The security firm found that 85% of its respondents know that data theft is illegal.
But the survey also found that employees -- in percentages ranging from a quarter to more than half would take data if they were fired (26%), if there were rumors of layoffs (24%), or "just in case" their jobs might be in jeopardy in the future (52%).
The top vector for data theft was reported to be removable media such as thumb drives and CDs.
Financial services security company Actimize found that the industry it focuses upon is well aware of the problem, and perhaps even more susceptible to it.
Surveying 70 financial firms worldwide, Actimize found that
67% of the respondents felt that less than half of employee fraud cases are actually caught.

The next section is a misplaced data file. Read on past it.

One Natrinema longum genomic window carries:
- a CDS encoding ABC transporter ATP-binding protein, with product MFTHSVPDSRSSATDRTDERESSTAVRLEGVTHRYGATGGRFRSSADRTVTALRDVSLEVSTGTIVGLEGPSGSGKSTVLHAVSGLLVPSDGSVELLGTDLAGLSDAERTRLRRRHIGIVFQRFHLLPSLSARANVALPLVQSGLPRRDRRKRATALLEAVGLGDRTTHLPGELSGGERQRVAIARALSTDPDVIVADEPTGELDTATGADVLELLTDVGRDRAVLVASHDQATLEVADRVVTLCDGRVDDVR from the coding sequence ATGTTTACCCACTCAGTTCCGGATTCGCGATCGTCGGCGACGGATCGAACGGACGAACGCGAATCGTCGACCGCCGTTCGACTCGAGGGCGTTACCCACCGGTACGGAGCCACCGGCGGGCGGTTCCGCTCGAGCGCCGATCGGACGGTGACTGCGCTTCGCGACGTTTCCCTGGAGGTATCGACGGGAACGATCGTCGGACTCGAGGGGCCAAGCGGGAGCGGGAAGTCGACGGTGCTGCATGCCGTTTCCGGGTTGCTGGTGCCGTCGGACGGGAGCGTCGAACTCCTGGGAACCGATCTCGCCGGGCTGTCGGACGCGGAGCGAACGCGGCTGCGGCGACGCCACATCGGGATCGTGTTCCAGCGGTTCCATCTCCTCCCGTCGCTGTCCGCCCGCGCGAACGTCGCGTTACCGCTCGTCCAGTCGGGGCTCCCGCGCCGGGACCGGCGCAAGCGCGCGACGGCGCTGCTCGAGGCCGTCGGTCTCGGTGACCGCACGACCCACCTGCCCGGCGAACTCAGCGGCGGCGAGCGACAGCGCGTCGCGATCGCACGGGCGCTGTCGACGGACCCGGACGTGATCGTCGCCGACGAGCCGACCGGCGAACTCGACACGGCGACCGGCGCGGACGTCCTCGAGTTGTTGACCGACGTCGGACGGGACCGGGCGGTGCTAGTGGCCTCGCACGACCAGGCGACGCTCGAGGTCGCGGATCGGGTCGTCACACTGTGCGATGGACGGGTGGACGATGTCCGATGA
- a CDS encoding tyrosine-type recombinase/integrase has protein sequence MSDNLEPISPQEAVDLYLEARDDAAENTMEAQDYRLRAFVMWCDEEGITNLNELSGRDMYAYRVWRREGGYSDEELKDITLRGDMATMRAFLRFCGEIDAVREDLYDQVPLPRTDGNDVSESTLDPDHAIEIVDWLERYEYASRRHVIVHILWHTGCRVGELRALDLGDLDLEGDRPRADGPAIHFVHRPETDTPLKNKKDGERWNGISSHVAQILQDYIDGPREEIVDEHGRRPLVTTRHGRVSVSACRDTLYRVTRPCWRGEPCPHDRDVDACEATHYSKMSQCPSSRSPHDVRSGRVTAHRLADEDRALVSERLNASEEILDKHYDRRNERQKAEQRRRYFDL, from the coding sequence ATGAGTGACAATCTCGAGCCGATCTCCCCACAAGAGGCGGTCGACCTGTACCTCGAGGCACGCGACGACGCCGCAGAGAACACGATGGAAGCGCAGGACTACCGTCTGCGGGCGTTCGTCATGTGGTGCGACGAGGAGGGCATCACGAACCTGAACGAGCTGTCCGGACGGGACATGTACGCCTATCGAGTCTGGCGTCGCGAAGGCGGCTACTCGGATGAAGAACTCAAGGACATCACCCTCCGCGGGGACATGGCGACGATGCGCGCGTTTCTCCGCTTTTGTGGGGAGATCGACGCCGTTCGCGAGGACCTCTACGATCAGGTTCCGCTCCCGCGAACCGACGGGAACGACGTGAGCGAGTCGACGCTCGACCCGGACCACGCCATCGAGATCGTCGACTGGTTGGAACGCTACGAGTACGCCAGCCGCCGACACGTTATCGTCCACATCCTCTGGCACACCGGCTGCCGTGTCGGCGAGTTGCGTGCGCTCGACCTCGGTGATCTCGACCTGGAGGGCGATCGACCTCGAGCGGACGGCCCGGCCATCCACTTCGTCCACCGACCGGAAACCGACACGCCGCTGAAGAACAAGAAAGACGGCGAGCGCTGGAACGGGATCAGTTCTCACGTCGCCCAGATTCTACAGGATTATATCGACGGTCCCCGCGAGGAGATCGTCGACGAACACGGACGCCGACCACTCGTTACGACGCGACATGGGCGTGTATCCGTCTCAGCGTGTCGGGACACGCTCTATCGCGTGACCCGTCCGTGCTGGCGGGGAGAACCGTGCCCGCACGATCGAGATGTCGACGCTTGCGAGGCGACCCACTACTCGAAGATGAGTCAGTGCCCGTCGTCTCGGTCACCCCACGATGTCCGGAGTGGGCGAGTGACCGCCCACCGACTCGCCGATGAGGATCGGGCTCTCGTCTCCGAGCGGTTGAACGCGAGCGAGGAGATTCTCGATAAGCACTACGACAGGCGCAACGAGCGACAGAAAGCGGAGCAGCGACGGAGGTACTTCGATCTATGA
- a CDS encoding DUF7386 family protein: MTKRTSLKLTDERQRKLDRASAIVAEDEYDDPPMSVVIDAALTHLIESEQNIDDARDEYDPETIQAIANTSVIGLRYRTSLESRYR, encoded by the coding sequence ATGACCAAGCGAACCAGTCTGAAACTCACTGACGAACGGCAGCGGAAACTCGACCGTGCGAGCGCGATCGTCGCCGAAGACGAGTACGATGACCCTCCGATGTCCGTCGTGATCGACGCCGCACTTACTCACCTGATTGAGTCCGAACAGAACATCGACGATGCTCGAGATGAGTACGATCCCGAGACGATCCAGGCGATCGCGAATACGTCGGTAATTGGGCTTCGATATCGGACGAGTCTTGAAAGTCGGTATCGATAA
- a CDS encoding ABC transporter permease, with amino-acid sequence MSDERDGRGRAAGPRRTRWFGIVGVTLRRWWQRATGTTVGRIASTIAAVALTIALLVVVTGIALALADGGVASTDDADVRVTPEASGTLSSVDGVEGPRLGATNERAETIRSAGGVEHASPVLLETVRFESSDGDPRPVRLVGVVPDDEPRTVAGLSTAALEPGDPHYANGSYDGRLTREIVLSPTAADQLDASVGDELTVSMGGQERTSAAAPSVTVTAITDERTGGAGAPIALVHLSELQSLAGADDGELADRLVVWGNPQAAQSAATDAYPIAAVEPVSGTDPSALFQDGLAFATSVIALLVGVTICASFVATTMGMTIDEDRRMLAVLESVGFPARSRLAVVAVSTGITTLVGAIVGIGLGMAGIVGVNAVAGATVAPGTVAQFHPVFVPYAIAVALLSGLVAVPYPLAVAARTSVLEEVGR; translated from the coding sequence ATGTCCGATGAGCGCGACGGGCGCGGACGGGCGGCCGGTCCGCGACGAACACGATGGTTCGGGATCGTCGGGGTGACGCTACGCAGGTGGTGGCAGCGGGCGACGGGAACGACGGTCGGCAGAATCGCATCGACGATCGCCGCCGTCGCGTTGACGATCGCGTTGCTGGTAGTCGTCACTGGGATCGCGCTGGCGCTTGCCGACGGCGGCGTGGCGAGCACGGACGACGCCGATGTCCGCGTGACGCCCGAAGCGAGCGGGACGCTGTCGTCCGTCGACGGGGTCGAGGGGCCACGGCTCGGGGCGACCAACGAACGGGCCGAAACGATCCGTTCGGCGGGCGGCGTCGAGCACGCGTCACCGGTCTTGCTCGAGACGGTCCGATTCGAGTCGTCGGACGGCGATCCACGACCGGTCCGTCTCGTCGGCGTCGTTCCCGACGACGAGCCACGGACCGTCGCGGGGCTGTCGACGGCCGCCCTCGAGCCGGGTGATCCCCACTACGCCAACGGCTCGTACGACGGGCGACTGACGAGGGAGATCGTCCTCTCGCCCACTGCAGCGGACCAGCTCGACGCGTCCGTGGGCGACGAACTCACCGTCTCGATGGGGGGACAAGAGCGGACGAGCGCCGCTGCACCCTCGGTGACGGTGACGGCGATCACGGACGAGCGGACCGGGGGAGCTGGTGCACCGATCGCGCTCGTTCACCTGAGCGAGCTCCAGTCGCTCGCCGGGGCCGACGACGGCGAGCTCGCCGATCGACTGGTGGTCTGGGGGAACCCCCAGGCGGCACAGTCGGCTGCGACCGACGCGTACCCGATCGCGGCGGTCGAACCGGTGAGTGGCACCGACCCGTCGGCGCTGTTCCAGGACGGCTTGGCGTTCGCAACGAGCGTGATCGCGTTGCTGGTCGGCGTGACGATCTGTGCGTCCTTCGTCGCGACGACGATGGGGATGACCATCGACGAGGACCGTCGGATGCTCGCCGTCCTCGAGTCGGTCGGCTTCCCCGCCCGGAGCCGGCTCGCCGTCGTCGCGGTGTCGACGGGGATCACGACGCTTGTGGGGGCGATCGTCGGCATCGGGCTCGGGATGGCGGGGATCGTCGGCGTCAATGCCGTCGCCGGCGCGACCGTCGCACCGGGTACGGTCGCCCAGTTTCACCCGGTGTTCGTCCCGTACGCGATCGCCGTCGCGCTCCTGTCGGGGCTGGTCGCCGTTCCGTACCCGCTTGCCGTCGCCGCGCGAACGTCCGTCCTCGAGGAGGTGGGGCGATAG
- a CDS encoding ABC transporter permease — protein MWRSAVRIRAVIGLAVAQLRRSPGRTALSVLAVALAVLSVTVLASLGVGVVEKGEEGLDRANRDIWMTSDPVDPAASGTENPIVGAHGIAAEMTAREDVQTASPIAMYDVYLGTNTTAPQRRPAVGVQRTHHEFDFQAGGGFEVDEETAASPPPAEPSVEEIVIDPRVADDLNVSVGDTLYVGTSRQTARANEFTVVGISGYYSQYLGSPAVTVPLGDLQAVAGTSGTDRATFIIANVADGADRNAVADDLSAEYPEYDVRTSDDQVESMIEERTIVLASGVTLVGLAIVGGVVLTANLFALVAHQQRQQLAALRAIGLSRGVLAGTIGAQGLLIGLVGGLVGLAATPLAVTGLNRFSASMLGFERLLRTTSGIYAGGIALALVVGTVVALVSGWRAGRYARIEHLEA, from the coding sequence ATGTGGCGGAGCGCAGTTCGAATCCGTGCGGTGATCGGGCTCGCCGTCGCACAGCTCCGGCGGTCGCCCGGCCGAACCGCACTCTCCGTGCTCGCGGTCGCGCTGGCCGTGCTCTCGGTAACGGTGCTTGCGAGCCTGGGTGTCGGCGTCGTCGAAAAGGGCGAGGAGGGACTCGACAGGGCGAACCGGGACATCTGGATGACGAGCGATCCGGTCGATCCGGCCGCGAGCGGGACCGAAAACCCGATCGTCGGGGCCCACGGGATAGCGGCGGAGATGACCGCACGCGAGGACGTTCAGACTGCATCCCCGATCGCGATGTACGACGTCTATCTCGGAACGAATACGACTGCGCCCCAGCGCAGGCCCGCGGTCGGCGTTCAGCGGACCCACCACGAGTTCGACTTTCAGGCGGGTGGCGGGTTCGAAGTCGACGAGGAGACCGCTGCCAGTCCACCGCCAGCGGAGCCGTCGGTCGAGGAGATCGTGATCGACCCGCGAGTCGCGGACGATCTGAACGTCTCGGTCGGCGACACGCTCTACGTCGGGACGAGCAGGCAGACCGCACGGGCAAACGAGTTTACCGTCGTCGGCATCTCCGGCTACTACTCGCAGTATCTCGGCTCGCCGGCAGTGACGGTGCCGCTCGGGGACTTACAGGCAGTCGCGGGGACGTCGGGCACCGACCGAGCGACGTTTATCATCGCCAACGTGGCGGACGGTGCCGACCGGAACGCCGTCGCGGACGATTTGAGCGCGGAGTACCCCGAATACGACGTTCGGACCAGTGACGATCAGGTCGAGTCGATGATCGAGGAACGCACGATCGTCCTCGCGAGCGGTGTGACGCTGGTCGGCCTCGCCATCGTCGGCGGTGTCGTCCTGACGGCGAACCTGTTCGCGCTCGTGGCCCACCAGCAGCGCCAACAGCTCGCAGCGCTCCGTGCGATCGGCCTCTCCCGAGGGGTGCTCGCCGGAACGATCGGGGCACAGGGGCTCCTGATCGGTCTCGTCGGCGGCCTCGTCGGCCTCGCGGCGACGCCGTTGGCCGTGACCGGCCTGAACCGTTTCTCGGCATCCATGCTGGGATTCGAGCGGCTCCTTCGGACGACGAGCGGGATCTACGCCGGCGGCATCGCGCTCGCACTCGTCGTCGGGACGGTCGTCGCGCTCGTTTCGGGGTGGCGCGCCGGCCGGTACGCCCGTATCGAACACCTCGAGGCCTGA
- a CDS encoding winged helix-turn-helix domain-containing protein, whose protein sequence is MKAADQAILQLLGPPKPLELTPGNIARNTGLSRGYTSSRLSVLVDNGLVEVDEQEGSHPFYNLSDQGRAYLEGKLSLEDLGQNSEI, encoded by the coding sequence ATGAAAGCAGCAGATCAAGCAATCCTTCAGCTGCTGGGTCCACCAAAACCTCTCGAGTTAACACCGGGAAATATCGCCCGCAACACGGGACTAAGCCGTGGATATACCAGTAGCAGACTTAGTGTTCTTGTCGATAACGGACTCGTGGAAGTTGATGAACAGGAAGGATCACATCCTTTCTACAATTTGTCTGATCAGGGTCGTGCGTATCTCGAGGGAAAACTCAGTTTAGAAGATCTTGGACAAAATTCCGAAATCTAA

Most chillingly, at least to anyone who does business with financial firms, was the finding that:
75% of respondents were aware of increasing employee sophistication at committing fraud, yet only 30% have the latest generation of fraud-prevention tools in place.
Prime culprit for the lack of up-to-date tools: Budget.
The Actimize Biennial Report: Measuring the Impact of Employee Fraud within Financial Services can be downloaded here (registration required). These surveys are of enterprise-level businesses, for the most part, and therein lies a bit of advantage for small and midsized businesses.
While it's naive or foolish to assume that small company employees are de facto more honest than those at large corporations or financial firms, it's also likely that a smaller company will have a better sense of its employees and their honesty.
Likely, but far from a sure-thing, of course.
The point is that you and your IT and line-management staff have the potential for a closer relationship with employees than is possible at huge firms. That proximity can be a big plus in heading off employee data theft before it happens.
But only if you make it so.